Tuesday, August 17, 2010

Are Saints a Catholic Substitute for the Holy Spirit?

In the comments on the last post, Kevin asked a question about possible competition of mission between the Holy Spirit and Mary and the saints. This is a great question, one complicated by fideistic attitudes among Catholics. 

1. Catholics and Protestants have different understandings of the work of the Holy Spirit. Historically, the Catholic understanding has been more implicit than explicit. And today the explicit understanding of the Spirit for many Catholics may be derived from Protestant ideas. Instead, I find Fr. Luigi Giussani's description of the Holy Spirit's work to shed light on the traditional Catholic understanding: "The Spirit is what makes us perceive God in the light of the senses, it enables us to experience Him. The Spirit is the principle whereby God, who is invisible, becomes perceivable" (Book of Hours, Wednesday).

2. For Catholics, what are the great examples of the work of the Holy Spirit?
  • The Annunciation to Mary;
  • The Transubstantiation of the Eucharist (Eu-Charis);
  • Charisms, or gifts of the Spirit to the Church through the saints (on earth or in heaven). "A charism is an ultimate terminal of the Incarnation, that is, it is a particular way in which the Fact of Jesus Christ Man and God reaches me, and through me can reach others”  (Giussani).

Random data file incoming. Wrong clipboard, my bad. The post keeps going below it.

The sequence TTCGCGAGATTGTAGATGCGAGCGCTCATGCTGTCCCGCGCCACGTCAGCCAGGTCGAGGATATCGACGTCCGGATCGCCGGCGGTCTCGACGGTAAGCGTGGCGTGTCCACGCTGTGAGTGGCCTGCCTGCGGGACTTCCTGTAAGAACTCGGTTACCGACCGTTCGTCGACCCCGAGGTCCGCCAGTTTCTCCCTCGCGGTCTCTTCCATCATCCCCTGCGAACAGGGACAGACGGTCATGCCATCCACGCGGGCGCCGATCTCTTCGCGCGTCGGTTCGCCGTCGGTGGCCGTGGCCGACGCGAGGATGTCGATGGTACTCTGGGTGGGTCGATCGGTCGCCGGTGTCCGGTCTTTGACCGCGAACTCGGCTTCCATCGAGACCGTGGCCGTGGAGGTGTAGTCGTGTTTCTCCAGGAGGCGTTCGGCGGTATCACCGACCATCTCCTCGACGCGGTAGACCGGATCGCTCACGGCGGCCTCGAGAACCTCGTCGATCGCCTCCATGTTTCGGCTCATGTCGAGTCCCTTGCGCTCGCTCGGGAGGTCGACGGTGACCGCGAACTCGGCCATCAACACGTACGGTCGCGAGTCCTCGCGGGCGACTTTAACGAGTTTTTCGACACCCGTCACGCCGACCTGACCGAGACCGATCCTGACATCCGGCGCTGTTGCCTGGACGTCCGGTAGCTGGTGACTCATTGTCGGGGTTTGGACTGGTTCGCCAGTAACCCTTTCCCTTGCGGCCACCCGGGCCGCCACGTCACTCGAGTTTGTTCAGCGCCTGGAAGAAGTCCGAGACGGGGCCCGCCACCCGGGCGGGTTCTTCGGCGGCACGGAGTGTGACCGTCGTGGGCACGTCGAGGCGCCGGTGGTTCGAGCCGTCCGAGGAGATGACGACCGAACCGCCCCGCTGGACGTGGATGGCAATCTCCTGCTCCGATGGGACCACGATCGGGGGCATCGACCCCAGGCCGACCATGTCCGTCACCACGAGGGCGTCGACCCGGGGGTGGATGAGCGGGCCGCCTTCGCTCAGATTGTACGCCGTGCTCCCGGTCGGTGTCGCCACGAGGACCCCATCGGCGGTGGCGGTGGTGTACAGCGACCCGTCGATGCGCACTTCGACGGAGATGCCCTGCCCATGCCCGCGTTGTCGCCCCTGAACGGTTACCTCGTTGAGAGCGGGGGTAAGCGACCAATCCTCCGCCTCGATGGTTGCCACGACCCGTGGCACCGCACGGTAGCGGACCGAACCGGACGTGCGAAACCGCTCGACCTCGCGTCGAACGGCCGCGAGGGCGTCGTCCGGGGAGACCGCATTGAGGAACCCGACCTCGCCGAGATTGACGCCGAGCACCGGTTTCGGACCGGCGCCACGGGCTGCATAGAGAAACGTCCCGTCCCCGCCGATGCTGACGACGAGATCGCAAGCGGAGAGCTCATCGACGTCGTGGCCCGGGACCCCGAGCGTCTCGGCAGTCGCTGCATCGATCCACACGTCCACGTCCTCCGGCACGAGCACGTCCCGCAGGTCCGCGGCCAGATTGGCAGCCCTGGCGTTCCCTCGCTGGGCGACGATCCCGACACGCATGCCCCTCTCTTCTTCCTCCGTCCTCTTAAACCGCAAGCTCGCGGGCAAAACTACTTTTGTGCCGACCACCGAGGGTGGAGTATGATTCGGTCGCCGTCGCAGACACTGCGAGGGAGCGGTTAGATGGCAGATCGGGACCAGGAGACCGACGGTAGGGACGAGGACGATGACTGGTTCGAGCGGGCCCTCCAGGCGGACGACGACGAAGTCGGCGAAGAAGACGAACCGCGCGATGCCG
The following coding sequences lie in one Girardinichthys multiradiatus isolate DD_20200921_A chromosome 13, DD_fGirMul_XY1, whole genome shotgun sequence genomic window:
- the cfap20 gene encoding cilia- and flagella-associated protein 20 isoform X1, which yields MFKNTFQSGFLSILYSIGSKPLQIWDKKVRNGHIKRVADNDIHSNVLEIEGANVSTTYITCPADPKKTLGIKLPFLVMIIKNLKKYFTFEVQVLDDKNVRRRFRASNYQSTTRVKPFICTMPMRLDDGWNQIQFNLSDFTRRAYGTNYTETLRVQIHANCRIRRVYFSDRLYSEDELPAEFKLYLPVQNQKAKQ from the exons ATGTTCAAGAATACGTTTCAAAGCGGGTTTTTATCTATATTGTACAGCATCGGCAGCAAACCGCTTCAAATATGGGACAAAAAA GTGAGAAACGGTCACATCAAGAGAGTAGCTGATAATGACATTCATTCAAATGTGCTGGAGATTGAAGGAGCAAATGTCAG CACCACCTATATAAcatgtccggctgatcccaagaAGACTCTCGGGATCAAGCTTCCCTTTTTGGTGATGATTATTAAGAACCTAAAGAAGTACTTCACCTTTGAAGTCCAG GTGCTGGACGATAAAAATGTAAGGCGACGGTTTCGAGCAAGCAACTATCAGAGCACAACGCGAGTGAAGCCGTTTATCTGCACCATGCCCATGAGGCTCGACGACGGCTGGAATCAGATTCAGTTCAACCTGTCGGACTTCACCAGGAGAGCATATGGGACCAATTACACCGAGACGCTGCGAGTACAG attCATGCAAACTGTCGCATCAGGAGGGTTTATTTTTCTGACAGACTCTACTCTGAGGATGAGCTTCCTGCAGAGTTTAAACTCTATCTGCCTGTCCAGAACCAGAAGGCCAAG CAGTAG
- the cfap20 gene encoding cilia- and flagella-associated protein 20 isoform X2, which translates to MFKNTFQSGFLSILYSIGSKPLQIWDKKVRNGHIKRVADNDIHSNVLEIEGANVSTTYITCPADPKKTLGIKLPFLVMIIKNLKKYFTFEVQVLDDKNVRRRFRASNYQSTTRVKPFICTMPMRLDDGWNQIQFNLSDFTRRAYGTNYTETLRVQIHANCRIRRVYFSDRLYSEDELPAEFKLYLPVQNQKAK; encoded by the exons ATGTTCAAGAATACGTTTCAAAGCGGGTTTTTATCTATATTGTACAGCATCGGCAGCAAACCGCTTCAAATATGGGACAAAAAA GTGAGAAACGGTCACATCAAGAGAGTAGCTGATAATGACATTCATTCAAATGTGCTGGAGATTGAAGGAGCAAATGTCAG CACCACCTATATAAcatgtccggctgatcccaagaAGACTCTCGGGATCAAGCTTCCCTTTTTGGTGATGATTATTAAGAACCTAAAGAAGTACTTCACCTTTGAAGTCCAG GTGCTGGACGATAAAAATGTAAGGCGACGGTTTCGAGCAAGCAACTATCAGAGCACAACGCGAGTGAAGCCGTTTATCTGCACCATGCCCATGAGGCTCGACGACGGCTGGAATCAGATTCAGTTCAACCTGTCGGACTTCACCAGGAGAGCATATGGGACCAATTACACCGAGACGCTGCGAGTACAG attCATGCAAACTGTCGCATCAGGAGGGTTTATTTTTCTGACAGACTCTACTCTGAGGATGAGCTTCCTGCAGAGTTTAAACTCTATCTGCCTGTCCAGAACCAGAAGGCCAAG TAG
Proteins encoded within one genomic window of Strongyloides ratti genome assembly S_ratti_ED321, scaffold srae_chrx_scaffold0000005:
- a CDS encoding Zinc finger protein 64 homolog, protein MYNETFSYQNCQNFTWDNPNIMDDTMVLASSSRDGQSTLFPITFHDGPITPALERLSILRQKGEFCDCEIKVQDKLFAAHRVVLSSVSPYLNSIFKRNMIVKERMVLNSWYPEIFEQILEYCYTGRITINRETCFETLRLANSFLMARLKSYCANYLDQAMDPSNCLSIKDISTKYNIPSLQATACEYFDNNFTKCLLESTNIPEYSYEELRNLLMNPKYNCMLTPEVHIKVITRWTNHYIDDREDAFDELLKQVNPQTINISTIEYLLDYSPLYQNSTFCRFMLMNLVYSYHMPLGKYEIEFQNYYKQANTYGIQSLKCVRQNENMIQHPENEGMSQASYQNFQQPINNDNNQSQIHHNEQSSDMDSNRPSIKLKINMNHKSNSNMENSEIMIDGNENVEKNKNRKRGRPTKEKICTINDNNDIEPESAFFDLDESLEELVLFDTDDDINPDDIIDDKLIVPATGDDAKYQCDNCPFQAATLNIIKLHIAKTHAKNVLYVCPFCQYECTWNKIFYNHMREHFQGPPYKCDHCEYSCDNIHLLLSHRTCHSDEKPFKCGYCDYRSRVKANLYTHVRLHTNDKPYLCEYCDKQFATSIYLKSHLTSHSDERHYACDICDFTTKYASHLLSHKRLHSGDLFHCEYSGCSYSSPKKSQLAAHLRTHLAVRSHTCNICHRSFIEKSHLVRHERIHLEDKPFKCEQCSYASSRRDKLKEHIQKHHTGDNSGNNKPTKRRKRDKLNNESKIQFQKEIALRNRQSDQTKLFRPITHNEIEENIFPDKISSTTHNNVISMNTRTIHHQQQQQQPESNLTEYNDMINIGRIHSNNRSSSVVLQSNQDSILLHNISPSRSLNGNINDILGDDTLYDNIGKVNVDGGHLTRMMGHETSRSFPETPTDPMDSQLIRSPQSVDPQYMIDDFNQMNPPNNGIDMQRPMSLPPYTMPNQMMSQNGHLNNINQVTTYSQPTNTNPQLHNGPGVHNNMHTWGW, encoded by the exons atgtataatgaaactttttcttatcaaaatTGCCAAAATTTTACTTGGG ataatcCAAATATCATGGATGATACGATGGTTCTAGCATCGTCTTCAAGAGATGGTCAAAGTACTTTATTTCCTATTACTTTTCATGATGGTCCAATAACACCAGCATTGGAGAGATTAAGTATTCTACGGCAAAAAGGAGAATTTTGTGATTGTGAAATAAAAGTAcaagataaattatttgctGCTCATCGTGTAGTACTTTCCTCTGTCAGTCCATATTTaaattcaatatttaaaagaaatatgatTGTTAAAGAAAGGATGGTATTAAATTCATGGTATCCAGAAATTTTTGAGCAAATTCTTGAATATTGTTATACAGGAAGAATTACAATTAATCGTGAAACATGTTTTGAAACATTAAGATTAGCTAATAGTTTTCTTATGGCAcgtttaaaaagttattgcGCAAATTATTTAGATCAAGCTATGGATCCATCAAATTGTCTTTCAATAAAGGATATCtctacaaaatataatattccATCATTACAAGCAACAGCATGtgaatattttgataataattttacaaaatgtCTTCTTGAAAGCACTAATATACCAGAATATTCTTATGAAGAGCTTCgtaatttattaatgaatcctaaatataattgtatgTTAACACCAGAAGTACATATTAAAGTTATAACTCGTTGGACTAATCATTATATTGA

3. Therefore, the agency of Mary, the saints, or the lay Christian depends upon the free cooperation of the person with the gift of the Holy Spirit. The gift of the Holy Spirit through Mary never expires, for she is 'the fixed term of the eternal counsel' (Dante). Mary is the anchor who guarantees Jesus's historical and cultural particularity. That is, her charism is to witness and remember the event of the Incarnation and to remind us that Jesus did not leave us orphans.

4. This answer is complicated by the prevalence of fideism among Catholics, who – like everybody else – tend to think of salvation as escape from the body and circumstances instead of discovering the vanishing point of destiny in the everyday.
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